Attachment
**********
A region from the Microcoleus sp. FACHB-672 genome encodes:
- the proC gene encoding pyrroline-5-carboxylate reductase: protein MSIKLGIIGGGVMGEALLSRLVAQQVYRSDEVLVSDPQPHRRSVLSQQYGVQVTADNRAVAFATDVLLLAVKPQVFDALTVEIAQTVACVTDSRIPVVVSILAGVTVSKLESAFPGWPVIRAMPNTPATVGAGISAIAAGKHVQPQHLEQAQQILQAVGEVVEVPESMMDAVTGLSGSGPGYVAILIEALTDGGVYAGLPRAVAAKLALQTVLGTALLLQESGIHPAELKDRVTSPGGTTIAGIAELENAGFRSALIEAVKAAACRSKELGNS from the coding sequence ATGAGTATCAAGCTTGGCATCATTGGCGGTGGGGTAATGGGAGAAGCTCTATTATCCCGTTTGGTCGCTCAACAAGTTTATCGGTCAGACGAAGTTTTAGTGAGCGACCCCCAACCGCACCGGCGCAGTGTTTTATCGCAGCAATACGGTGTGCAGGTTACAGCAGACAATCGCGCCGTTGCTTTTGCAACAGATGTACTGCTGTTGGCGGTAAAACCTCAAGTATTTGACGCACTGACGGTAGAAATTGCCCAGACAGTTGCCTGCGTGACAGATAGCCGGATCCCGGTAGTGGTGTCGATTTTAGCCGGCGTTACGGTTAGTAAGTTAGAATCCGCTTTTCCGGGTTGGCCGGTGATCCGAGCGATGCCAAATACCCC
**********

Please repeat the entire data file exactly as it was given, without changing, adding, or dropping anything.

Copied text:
A region from the Microcoleus sp. FACHB-672 genome encodes:
- the proC gene encoding pyrroline-5-carboxylate reductase: protein MSIKLGIIGGGVMGEALLSRLVAQQVYRSDEVLVSDPQPHRRSVLSQQYGVQVTADNRAVAFATDVLLLAVKPQVFDALTVEIAQTVACVTDSRIPVVVSILAGVTVSKLESAFPGWPVIRAMPNTPATVGAGISAIAAGKHVQPQHLEQAQQILQAVGEVVEVPESMMDAVTGLSGSGPGYVAILIEALTDGGVYAGLPRAVAAKLALQTVLGTALLLQESGIHPAELKDRVTSPGGTTIAGIAELENAGFRSALIEAVKAAACRSKELGNS from the coding sequence ATGAGTATCAAGCTTGGCATCATTGGCGGTGGGGTAATGGGAGAAGCTCTATTATCCCGTTTGGTCGCTCAACAAGTTTATCGGTCAGACGAAGTTTTAGTGAGCGACCCCCAACCGCACCGGCGCAGTGTTTTATCGCAGCAATACGGTGTGCAGGTTACAGCAGACAATCGCGCCGTTGCTTTTGCAACAGATGTACTGCTGTTGGCGGTAAAACCTCAAGTATTTGACGCACTGACGGTAGAAATTGCCCAGACAGTTGCCTGCGTGACAGATAGCCGGATCCCGGTAGTGGTGTCGATTTTAGCCGGCGTTACGGTTAGTAAGTTAGAATCCGCTTTTCCGGGTTGGCCGGTGATCCGAGCGATGCCAAATACCCC